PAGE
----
The more localized the training effect, the more overload is presented to those specific areas. When the training effect is localized, you can create pretty substantial changes in a small amount of time, as the training effect is quite concentrated.

However, the tradeoff is that the more localized the training effect, the less integrated it becomes and the less likely those adaptations are to lead to improved performance. The more localized training you perform, the better you need to be about ensuring there is adequate reintegration. Swimmers must learn to use those improvements effectively.

Putting it into practice- ANY training set that presents more stress to a given body region than would normally be experienced during full stroke swimming represents a local overload.

Learn to Use Them

If the components are not effectively integrated into goal-directed action, their use will not be optimized. All the physiological development in the world will not be effectively put to use if swimmers do not practice using those improvements in practice with some regularity. There must be some training that is extremely race relevant, and it needs to be performed regularly.

I feel that it is not the VOLUME of this type of work, but the consistency and frequency of application that is key. It must be performed over the course of the season on weekly basis. If we are building better components, it makes sense to learn how to use them as they change, rather than trying to figure it out after major changes have taken place. This is a skill and it must be practiced.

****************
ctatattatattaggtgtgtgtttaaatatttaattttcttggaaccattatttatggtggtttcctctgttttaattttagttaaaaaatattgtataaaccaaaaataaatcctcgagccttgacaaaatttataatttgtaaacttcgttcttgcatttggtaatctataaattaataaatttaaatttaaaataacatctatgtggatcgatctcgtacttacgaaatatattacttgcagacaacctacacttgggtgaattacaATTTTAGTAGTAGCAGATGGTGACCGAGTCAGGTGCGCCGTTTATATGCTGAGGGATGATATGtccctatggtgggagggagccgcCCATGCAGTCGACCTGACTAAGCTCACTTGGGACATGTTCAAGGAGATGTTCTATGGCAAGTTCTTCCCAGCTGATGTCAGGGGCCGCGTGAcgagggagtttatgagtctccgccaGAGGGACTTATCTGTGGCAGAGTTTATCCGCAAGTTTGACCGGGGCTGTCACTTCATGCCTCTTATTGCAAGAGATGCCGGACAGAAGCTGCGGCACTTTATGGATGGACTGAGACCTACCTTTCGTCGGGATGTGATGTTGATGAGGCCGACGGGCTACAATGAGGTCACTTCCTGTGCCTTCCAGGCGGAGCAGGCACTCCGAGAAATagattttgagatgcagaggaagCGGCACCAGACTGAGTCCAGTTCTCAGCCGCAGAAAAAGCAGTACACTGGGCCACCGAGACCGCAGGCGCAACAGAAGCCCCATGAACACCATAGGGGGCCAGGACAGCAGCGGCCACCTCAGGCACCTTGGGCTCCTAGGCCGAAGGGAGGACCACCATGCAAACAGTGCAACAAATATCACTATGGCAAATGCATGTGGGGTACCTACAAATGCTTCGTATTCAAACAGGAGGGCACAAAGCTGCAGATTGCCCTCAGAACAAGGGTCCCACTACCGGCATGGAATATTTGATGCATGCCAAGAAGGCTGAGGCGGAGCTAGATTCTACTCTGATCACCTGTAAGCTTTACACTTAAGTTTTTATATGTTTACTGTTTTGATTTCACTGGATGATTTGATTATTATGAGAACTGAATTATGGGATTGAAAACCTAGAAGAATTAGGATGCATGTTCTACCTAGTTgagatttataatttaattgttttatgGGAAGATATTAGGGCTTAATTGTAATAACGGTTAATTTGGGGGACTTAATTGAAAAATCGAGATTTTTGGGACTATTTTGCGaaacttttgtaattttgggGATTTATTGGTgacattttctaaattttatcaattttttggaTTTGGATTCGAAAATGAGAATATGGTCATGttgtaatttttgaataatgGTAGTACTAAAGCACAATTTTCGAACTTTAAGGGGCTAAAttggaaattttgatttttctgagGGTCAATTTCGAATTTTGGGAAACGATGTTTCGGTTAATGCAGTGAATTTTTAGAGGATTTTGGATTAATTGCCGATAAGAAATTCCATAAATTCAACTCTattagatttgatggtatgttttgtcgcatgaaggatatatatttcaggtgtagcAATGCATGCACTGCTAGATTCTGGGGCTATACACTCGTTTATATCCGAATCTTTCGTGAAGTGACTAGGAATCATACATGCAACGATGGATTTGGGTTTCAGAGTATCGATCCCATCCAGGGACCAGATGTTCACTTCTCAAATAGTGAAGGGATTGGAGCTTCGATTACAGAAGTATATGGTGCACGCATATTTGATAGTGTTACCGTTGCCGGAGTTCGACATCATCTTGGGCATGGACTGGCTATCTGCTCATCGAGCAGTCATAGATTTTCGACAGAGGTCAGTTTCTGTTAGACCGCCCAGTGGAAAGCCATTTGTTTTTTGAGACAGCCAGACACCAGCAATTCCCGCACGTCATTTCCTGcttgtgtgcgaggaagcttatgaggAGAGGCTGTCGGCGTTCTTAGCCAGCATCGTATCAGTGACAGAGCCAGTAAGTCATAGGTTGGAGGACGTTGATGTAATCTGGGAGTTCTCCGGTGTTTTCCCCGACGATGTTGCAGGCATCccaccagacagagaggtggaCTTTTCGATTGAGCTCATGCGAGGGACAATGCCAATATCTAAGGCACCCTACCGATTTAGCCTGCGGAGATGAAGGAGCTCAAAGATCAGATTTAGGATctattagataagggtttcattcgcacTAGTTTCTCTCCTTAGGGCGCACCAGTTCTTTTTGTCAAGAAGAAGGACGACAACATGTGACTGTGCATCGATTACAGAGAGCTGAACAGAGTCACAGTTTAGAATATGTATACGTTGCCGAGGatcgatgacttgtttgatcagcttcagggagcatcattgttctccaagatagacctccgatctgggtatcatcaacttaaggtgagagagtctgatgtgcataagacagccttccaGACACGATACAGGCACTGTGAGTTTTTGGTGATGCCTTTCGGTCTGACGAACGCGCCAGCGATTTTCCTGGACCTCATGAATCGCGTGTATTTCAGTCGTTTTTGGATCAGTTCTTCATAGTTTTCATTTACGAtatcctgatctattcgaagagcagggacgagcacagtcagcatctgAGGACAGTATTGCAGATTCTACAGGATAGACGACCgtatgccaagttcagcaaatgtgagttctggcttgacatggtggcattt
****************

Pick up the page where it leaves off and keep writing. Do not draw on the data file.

This aspect of training is pretty straight forward for coaches. Design race specific sets. More information is available on this site by clicking HERE.

However, as noted above, we can only optimize so far. At some point we need bigger resources and stronger components to optimize with.

‘Capacity vs. Utilization’

For those familiar with Bob Bowman’s ‘Capacity vs. Utilization’ concept, you will notice the similarities as this is a similar idea originating from a different perspective, yet yielding similar applications. However, that framework incorrectly tends to be translated to ‘Endurance vs. Speed’, which greatly diminishes the concept of the idea.

Using Anokhin’s concepts, we can establish a little more nuance and apply the ideas to establish a role for all types of training, allowing us to focus ‘building capacity’ in areas less frequently associated with doing so. ANY and ALL components that comprise performance must be developed to strengthen the entire system, regardless of the nature of these components.

Overload-Specificity Spectrum

The further we move away from our specific race or race specific activities, the more we target and overload SOME component required for race performance. In some way, we are building stronger components because we are requiring performances that create a stronger stimulus than the stimulus required by swimming a race.

We can obviously move in a lot of different directions to target different components (speed, different types of endurance, strength, etc.), and the key is to know which direction to move for specific individuals. If someone is lacking in a certain area, spending more time there is going to strengthen that component. The more overload you create, the greater potential change.

It’s critical to understand that the more overload you create, the less specificity you’ll have. A high effort 10-kilometer swim is going to overload aerobic components for a 400m swimmer more so than a high effort 1500m swim. However, it’s going to be less specific, and vice versa.

Similarly, weighted pull-ups will create more of a strength overload than resisted swimming. However, it also comes at the cost of lower specificity. One is not ‘better’ than the other, just more appropriate for certain individuals at a certain time.